Oscars 2015 Best Picture Nominee Review #6: THE IMITATION GAME | Casey's Movie Mania | Movie Reviews, Features & Others

Monday, 23 February 2015

Oscars 2015 Best Picture Nominee Review #6: THE IMITATION GAME

Thanks to Benedict Cumberbatch's remarkable performance and its fascinating premise about code-breaking, THE IMITATION GAME mostly succeeds as an above-average biopic about the life of Alan Turing.

THE IMITATION GAME marks an English-language debut for acclaimed Norwegian director Morten Tyldum, who is best known for his 2011's HEADHUNTERS. The result is an engrossing, if conventional biopic about Alan Turing, the British mathematician and WWII code-breaker who made a lot of contribution during WWII.


THE IMITATION GAME chronicles on the professional and personal life of Alan Turing (Benedict Cumberbatch), a British mathematician who works for the Allied Forces to win WWII by building a machine that will crack the supposedly undecipherable Nazi Enigma code. Throughout his experiment with the machine at Bletchley Park, he has trouble getting along with his fellow code-breakers (Matthew Goode, Allen Leech and Matthew Beard) as well as his commanding officers (Charles Dance and Mark Strong).

Morten Tyldum's direction and Graham Moore's script are mostly effective that balances the thrilling aspect of code-breaking behind closed doors and the strong character-driven drama focusing on the interpersonal relationship between Alan Turing and his team members.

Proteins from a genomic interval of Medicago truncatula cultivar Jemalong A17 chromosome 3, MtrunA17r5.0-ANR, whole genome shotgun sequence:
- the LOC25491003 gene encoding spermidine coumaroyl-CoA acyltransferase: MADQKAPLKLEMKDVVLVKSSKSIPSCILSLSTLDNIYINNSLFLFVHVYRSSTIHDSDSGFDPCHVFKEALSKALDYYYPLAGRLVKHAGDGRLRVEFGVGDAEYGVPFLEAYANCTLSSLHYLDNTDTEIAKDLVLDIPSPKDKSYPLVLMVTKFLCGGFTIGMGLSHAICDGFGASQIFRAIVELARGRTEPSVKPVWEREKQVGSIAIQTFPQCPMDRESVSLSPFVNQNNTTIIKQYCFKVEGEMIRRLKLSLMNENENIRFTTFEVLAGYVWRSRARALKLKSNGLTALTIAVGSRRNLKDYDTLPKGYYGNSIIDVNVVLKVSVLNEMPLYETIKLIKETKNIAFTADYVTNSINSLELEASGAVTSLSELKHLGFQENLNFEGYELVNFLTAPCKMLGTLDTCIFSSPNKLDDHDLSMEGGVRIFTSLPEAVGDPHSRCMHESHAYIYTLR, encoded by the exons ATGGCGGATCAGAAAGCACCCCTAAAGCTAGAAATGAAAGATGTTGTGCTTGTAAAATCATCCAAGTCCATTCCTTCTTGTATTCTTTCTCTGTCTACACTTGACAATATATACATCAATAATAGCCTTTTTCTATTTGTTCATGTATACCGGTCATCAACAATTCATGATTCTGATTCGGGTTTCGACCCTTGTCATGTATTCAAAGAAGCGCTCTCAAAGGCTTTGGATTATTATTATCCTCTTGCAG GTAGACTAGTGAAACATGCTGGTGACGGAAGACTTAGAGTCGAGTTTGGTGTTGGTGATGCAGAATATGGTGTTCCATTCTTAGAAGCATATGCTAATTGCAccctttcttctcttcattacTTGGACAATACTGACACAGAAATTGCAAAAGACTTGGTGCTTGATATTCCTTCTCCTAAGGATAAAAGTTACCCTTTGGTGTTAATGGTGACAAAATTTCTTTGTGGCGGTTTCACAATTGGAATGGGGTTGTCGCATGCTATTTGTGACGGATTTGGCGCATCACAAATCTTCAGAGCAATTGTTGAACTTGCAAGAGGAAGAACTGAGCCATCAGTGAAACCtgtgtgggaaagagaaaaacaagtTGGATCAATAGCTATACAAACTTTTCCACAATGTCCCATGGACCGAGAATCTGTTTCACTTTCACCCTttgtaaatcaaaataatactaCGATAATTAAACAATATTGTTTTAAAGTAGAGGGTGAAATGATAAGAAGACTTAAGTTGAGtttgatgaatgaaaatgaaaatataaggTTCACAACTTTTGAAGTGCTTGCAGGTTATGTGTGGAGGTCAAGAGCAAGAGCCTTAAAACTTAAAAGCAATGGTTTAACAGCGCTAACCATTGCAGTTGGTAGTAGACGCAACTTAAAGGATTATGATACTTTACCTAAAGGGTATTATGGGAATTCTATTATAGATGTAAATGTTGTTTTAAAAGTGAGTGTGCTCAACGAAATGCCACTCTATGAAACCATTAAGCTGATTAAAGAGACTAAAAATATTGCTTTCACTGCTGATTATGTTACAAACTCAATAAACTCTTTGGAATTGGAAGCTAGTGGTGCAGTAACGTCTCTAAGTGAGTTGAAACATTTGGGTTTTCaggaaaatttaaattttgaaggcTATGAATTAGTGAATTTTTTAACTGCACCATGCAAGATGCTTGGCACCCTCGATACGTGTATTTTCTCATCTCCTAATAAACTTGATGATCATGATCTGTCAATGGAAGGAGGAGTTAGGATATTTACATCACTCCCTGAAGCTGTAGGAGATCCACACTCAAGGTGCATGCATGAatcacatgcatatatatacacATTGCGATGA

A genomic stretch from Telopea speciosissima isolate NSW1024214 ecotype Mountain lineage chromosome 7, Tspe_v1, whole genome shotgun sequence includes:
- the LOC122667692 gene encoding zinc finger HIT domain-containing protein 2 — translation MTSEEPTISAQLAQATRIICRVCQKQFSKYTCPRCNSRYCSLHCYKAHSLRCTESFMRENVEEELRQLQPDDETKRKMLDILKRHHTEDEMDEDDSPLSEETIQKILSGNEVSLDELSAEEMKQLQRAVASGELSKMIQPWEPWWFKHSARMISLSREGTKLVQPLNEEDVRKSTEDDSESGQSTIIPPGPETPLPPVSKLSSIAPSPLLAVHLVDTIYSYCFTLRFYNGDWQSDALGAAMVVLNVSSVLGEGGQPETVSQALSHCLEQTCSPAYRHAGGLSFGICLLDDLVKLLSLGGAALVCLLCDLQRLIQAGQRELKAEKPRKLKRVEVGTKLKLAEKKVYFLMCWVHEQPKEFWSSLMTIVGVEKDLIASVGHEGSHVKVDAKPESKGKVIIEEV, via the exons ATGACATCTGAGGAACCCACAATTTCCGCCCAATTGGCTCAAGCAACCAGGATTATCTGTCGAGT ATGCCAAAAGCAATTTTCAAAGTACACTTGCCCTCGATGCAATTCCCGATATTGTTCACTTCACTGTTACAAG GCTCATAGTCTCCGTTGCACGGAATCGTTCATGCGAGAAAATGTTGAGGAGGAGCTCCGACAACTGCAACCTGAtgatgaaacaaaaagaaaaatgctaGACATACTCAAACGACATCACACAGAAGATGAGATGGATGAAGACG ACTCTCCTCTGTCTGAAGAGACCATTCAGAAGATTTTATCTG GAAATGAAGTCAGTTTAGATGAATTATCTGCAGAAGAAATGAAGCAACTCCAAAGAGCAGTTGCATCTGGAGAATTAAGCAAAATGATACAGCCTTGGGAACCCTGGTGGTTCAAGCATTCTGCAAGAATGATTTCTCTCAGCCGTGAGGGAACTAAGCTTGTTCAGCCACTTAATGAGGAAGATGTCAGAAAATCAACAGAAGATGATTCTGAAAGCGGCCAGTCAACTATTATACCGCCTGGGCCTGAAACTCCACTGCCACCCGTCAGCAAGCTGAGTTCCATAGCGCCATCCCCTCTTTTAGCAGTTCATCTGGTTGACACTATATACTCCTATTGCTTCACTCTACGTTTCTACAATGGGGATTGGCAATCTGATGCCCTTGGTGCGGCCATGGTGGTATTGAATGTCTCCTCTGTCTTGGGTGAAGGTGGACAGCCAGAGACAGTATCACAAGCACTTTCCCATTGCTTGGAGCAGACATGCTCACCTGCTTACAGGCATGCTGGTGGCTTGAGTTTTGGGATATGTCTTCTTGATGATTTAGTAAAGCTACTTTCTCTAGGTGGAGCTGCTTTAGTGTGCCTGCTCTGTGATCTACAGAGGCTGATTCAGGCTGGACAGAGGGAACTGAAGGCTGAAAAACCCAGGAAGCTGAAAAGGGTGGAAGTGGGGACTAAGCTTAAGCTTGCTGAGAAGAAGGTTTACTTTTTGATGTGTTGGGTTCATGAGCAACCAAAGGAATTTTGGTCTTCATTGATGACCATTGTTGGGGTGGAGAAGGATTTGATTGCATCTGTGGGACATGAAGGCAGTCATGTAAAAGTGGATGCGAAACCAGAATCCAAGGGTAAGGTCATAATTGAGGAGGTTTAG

Benedict Cumberbatch is perfectly cast as Alan Turing, who manages to capture the mannerisms of a misunderstood genius and the eccentric behaviour of a social misfit. The supporting cast delivers an equally solid support with kudos go to Matthew Goode as the charismatic Hugh Alexander, while Keira Knightley is engaging as Turing's love interest and lone female code-breaker Joan Clarke.

The suspenseful moment where Alan finally figures out how to crack the Nazi Enigma code with his code-breaking machine.

While THE IMITATION GAME is an efficient dramatic thriller for the most of its running time, the same cannot be said with the movie's attempt to explore deeper into Alan Turing's secret life as a closet homosexual. It's a shame that Tyldum and Moore chose to play safe instead for Turing's sexuality.


It's far from a memorable work, but THE IMITATION GAME remains a worthwhile biopic especially for those who are curious about the significant contribution that Alan Turing has done to help win the WWII.

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